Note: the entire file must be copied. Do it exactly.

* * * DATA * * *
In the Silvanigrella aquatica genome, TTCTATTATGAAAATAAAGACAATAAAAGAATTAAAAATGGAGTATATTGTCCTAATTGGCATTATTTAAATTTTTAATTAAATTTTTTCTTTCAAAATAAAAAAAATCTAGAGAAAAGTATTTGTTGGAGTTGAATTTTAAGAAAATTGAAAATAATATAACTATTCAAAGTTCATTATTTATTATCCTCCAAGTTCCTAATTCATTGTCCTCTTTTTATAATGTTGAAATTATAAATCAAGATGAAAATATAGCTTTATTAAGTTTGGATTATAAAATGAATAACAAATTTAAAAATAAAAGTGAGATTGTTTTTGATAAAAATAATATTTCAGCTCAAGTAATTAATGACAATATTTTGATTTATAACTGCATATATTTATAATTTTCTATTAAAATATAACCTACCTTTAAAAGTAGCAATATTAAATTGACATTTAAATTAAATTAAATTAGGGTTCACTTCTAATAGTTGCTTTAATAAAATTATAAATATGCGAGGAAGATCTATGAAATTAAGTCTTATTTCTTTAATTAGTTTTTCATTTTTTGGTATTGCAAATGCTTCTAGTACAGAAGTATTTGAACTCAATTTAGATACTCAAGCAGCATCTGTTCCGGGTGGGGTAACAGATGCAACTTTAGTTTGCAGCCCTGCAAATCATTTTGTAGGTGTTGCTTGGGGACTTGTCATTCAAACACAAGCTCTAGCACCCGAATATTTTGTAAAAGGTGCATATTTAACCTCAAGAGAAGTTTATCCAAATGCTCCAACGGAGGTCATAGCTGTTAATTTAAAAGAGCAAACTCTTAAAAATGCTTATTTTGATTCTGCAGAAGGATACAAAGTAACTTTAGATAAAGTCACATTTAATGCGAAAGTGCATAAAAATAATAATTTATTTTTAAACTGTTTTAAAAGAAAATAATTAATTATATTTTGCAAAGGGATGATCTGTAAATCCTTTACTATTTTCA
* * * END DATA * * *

In the Silvanigrella aquatica genome, TTCTATTATGAAAATAAAGACAATAAAAGAATTAAAAATGGAGTATATTGTCCTAATTGGCATTATTTAAATTTTTAATTAAATTTTTTCTTTCAAAATAAAAAAAATCTAGAGAAAAGTATTTGTTGGAGTTGAATTTTAAGAAAATTGAAAATAATATAACTATTCAAAGTTCATTATTTATTATCCTCCAAGTTCCTAATTCATTGTCCTCTTTTTATAATGTTGAAATTATAAATCAAGATGAAAATATAGCTTTATTAAGTTTGGATTATAAAATGAATAACAAATTTAAAAATAAAAGTGAGATTGTTTTTGATAAAAATAATATTTCAGCTCAAGTAATTAATGACAATATTTTGATTTATAACTGCATATATTTATAATTTTCTATTAAAATATAACCTACCTTTAAAAGTAGCAATATTAAATTGACATTTAAATTAAATTAAATTAGGGTTCACTTCTAATAGTTGCTTTAATAAAATTATAAATATGCGAGGAAGATCTATGAAATTAAGTCTTATTTCTTTAATTAGTTTTTCATTTTTTGGTATTGCAAATGCTTCTAGTACAGAAGTATTTGAACTCAATTTAGATACTCAAGCAGCATCTGTTCCGGGTGGGGTAACAGATGCAACTTTAGTTTGCAGCCCTGCAAATCATTTTGTAGGTGTTGCTTGGGGACTTGTCATTCAAACACAAGCTCTAGCACCCGAATATTTTGTAAAAGGTGCATATTTAACCTCAAGAGAAGTTTATCCAAATGCTCCAACGGAGGTCATAGCTGTTAATTTAAAAGAGCAAACTCTTAAAAATGCTTATTTTGATTCTGCAGAAGGATACAAAGTAACTTTAGATAAAGTCACATTTAATGCGAAAGTGCATAAAAATAATAATTTATTTTTAAACTGTTTTAAAAGAAAATAATTAATTATATTTTGCAAAGGGATGATCTGTAAATCCTTTACTATTTTCA